Search results

You are looking at 1 - 6 of 6 items for :

  • "Irish Catholic Church" x
  • Manchester Religious Studies x
Clear All
Abstract only
Catholic imagination, modern Irish writing and the case of John McGahern
Frank Shovlin

19 Secular prayers: Catholic imagination, modern Irish writing and the case of John McGahern Frank Shovlin even now I feel the desperate need of prayer John McGahern, The Leavetaking In 1929 Liam O’Flaherty, the once student-priest, but by then Ireland’s most openly anti-clerical writer, published a scathing attack on the Irish Catholic Church in a short, aggressive book titled A Tourist’s Guide to Ireland. ‘This may seem extraordinary’, he wrote, ‘but it is true that in remote parts of Ireland, usually the parts of interest to tourists, the parish priest has a

in Irish Catholic identities
Niall Coll

in falling levels of Mass attendance and attitudes to church teaching, there has been a deep process of secularisation.5 The Nobel Prize-winning poet, Seamus Heaney, has spoken of his personal loss of faith, of belief in God and the afterlife, and seems to assume that his experience is the norm,6 a sentiment encapsulated in one of his poems, ‘Out of This World’,7 when he noted that ‘The loss occurred offstage’, and, one might add, in his case, quietly, profoundly.8 So, is that it: will the Irish Catholic Church succumb in the face of modernity’s challenges, the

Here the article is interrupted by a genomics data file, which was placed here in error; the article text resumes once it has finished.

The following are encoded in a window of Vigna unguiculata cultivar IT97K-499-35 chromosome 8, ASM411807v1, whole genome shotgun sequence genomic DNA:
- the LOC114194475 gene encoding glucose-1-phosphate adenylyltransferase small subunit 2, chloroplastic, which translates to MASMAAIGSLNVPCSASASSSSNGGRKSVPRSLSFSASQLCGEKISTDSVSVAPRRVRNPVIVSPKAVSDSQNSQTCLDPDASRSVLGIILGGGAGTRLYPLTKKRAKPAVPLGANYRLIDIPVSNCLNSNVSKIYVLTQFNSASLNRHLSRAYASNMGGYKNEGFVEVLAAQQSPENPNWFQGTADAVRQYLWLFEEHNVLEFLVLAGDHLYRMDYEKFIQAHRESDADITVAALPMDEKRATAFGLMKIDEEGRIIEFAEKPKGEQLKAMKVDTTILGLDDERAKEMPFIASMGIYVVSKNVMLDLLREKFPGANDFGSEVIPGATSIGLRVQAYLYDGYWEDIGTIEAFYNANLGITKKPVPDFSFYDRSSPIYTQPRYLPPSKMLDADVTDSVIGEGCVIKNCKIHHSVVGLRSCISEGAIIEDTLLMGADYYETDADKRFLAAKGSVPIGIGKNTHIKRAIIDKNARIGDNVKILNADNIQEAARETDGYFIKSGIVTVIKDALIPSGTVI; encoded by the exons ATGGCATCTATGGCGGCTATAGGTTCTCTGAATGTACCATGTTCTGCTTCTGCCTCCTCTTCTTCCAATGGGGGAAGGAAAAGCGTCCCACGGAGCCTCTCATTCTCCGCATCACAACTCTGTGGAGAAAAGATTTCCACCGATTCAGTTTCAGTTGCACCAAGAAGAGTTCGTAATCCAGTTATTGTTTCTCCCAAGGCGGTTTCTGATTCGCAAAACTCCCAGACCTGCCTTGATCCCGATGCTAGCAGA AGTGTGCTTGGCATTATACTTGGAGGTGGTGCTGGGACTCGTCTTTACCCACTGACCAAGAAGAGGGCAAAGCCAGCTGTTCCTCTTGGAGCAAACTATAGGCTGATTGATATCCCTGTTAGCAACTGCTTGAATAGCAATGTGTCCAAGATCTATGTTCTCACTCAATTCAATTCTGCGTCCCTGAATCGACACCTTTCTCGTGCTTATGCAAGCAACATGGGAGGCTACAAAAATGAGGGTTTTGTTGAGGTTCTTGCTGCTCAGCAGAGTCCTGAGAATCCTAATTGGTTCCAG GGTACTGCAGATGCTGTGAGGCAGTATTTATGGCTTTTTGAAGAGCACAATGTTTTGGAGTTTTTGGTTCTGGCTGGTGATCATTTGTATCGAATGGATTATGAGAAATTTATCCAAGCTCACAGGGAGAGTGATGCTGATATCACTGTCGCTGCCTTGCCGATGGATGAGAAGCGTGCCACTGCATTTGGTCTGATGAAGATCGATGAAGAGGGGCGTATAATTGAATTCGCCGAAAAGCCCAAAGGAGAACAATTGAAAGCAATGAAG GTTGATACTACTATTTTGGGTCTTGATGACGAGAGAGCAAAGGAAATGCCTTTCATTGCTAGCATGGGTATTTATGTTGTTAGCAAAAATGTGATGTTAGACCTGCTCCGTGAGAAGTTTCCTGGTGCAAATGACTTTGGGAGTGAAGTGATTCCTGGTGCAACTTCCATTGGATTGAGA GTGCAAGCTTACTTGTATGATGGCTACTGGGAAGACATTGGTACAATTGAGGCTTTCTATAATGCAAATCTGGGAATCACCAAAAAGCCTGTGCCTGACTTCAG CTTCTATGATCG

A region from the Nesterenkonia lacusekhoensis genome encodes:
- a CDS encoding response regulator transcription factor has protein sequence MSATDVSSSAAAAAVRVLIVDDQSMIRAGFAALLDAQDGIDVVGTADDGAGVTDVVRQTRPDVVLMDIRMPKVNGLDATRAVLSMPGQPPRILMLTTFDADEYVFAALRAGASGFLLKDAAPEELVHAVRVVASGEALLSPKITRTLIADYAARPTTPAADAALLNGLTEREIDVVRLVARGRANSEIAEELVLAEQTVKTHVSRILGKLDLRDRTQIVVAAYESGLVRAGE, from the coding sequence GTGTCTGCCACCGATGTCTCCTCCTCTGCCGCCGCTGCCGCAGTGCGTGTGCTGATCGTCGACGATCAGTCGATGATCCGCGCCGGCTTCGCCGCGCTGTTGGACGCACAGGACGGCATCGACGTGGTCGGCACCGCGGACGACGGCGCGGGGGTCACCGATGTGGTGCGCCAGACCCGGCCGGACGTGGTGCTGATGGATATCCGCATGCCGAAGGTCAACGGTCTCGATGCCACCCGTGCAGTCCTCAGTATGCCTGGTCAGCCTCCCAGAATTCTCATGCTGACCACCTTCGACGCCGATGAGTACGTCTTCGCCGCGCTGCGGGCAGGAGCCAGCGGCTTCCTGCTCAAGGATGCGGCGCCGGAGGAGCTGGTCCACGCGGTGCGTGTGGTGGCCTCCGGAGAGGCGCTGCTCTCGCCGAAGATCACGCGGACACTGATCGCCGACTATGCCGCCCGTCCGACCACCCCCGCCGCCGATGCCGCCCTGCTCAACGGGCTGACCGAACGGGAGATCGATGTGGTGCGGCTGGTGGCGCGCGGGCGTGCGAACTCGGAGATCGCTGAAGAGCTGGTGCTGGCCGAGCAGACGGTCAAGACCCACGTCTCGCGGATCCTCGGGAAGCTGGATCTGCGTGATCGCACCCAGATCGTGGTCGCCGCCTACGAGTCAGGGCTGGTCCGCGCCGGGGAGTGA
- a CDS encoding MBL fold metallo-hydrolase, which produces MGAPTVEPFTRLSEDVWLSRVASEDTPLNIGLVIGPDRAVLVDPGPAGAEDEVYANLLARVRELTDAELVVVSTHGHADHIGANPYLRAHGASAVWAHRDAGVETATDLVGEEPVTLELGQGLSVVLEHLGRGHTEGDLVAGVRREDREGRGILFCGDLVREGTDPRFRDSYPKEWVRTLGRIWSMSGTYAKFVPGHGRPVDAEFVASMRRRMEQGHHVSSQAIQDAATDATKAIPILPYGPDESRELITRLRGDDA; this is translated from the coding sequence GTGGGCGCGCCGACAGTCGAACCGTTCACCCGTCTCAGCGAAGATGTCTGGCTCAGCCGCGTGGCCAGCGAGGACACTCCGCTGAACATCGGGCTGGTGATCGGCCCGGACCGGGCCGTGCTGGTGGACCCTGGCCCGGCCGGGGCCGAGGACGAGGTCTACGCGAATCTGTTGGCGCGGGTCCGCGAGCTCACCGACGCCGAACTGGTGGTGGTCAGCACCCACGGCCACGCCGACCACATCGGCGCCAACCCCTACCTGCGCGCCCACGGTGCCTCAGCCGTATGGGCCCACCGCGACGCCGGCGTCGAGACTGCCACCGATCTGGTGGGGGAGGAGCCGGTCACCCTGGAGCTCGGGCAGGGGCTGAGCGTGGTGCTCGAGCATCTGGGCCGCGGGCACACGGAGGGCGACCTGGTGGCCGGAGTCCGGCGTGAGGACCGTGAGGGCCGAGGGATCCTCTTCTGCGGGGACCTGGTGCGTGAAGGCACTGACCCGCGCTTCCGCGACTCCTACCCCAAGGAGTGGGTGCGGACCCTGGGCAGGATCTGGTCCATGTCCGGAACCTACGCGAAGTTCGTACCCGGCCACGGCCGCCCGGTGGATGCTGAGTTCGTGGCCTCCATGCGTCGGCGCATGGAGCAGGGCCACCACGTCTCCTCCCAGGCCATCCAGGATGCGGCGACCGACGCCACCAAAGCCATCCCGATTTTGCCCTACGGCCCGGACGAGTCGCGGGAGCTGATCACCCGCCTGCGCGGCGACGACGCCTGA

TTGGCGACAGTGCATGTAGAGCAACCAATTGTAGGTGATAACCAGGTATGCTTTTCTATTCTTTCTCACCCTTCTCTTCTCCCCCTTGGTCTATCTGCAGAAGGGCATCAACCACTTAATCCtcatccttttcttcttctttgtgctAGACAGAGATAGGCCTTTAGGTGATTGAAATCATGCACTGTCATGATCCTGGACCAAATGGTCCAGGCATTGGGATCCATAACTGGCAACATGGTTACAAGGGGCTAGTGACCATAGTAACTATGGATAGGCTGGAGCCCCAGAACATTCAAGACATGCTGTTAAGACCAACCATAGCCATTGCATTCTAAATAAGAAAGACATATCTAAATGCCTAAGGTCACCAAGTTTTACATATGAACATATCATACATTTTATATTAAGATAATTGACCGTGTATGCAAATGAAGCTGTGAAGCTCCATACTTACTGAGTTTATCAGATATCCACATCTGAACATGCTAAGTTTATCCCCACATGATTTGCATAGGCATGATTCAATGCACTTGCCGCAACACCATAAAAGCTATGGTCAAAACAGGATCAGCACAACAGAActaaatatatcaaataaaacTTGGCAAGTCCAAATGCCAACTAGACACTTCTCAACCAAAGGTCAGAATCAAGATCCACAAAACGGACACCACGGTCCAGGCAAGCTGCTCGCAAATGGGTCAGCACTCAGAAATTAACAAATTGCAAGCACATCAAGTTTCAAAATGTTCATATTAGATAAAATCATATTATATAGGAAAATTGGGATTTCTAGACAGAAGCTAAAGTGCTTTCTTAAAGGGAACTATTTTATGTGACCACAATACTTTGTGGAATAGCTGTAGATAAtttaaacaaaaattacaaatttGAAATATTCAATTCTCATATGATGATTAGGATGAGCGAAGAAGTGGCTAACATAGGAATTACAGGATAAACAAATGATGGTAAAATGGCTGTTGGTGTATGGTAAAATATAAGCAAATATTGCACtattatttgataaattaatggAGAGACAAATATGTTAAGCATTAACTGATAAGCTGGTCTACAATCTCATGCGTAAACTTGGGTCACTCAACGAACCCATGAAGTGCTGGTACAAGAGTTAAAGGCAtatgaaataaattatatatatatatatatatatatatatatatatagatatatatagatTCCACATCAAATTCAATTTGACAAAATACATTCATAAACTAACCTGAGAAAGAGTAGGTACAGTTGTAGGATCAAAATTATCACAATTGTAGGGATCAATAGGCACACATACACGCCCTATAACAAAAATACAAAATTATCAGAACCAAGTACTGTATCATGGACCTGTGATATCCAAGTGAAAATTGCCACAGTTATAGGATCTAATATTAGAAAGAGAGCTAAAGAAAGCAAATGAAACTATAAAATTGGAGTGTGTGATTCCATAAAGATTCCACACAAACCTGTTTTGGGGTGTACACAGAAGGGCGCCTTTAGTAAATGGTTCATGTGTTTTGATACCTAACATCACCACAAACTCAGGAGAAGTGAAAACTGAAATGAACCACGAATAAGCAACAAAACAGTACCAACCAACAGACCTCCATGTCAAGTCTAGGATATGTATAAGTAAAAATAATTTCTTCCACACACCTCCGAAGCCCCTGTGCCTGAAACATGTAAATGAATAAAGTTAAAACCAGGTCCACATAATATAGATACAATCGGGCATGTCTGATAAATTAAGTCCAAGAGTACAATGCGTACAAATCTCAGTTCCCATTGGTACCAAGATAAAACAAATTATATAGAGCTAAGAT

in Irish Catholic identities
Ciaran O’Neill

argument was particularly suited to bolstering a long-held conviction that a Protestant-dominated industrialised state was fundamentally antagonistic to the spiritual wellbeing of its Catholic citizens and, not insignificantly, this was also compatible with a nationalist reading of Irish history. Tom Garvin has characterised the Irish Catholic Church in the twentieth century as espousing a ‘curiously empty rhetorical democratic radicalism or national populism’.8 This marriage of conservative and populist economic thought with the increasingly nationalist rhetoric of the

in Irish Catholic identities
Myth or reality?
Donnchadh Ó Corráin

2 Island of saints and scholars: myth or reality? Donnchadh Ó Corráin There is a view that Ireland experienced a golden age in the early middle ages, though the term is used sparingly by more recent writers. Peter Harbison’s splendid study of Irish art, 600–1200,1 is an exception in this as in other things. Historians of Northumbria’s early medieval achievements have little inhibition about the expression,2 nor had earlier generations of Irish historians.3 The burgeoning Cullenite Irish Catholic Church of the later nineteenth century saw itself, without self

in Irish Catholic identities
Thomas O’Connor

that for more than half a century after the Henrician suppressions and confiscations, the Irish survived well enough with no seminaries at all. This was partly, of course, because no one was entirely clear at the time what a seminary was. But even if they had been, it is not certain that the Irish laity, who effectively ran what might be called the Irish Catholic Church after the Henrician confiscations, would Chambers_O’Connor_Printer.indd 90 08/09/2017 09:53 THE ROLES OF IRISH OVERSEAS COLLEGES 91 have seen the need for them. Like most societies of the time

in College communities abroad
Education, migration and Catholicism in early modern Europe
Liam Chambers

main interconnecting milieux: domestic populations, migrant communities and host constituencies (ecclesiastical, university, municipal and state). The pioneering historians of the late nineteenth century concentrated understandably on one aspect of the colleges’ relationship with their domestic populations: their missionary dimension. Patrick Boyle, for example, argued bluntly that the Irish Catholic Church would have withered and died without the clergy formed in the abroad colleges.161 The reality was, of course, more complex and the manner in which the colleges

in College communities abroad